Bir Zeit University, closed for two months by Isreal military occupation authorities because of recurring demonstrations for Palestinian independence, feverishly began making commencement preparations today following a surprise reversal by the government of orders closing the school indefinitely.

The campus, which hs been off-limits to its, 1,100 Arab students since May 2, buzzed with activity, as administrators hastily reassembled the faculty in anticipation of formal notification by the West Bank military commander, Gen. Binyamin Ben-Eliezer. The notice is expected tommorow.

Ben-Eliezer, reportedly on orders from Defense Minister Ezer Weizman agreed to reopen the school providing the administration accepts responsibility for the actions of students while they are on campus.

In another turnabout, Ben-Elizier dropped plans to prosecute the mayor of Nablus, Bassam Shaka, and more than a dozen other leading political figures accused of participating in a banned demonstration against the controversial Elon Moreh settlement. Nablus is about 20 miles north of here.

The planned trial of Shaka and Nablus council member Hikmat Masri, former speaker of the Jordanian parliament was particularly significant. If the officials had been found guilty of an offense deemed a "disgrace" under Jordanian law, they would be disqualified from holding a elective posts. Last year, the mayor of Beit Jala was convicted of such an offense and subsequently lost his job. There has been mounting opposition from abroad and from human rights organization within Israel over the government decision to close Bir Zeit and prosecute the Nablus officials.

Bir Zeit, the occupied West Bank's largest Arab University, long has been regarded by Israel military officials as a hotbed of Palestine Liberation Organization activity and a base for terrorist groups. Nablus, the largest city in the West Bank, similarly has been regarded as a center for Palestinian nationalists.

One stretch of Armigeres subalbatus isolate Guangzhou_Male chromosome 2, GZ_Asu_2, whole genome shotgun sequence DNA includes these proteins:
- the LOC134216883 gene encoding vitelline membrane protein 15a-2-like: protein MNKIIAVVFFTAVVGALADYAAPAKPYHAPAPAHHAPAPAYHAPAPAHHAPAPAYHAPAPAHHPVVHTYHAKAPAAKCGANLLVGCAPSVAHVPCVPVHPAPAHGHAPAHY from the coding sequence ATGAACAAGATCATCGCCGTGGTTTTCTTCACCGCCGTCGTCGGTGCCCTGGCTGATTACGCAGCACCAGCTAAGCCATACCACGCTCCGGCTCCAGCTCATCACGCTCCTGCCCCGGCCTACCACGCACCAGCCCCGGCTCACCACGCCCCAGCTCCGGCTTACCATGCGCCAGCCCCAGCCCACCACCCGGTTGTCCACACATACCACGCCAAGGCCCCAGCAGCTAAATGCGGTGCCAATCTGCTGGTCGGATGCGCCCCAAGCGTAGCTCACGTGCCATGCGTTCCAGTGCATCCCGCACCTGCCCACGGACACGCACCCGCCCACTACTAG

The most recent expression of opposition to Israel's occupation policy came yesterday when about 300 Jews and Arabs met at the Hebrew University in Jerusalem to protest the Bir Zeit closing. A coalition of peace activists and Communists, also meeting yesterday, announced plans for a series of demonstrations in the West Bank to protest the Nablus prosecution.

Students and faculty members interviewed at Bir Zeit University today said they were surprised by the disclosure of the military governor's ruling, but they would not stifle political expression on the campus.

While there were no PLO flags flying in Bir Zeit village today, as there often are, students did not appear subdued as they discussed the reopening.

"I'm happy because the school is open, and we can continue the semester. But the Israelis should know that we are not going to be silent," said Khalid Abed Rabbo, a senior from Hebron.

Rita Giacaman, a Palestinian biology lecturer said, "I doubt if there will be less political expression. The students will be studying hard to make up the lost work, but our political ideas have become even more consolidated."

Gabi Baramki, university vice president said that while the administration agreed to accept responsibility for the student's on-campus activities, it could not be held accountable for what happens outside.

On May 2, during a demonstration, a student was shot in the chest by a passing resident of a nearby Israeli settlement. The incident occurred off campus.

Akram Hannieh, a university administrator said that Israeli officials may reopen the school "because they discovered after they closed Bir Zeit that demonstrations in the twon did not stop."

For two months, students have been continuing work by correspondence at home, and taking exams in instructor's homes. The Grand Hotel, in nearby Ramallah, became a center for final exams and at times its gardened terrace looked like a small campus quadrangle.

Shaka and the Nablus city officials, including trade unionists and Chamber of Commerce officials as well as council members and clerks, had vowed to use their trials as a forum for attacking Israela occupation in the world press.

Over the weekend, the military governor reportely implememted a series of punitive measures against Nablus residents, including restrictions on the numbers of visitors allowed in from Jordan to visit families, and reductions in imports and exports across the Jordan river bridges. Also, Shaka and other Nablus officials have been denied permission to leave the West Bank. CAPTION: Map, no caption, By Dave Cook - The Washington Post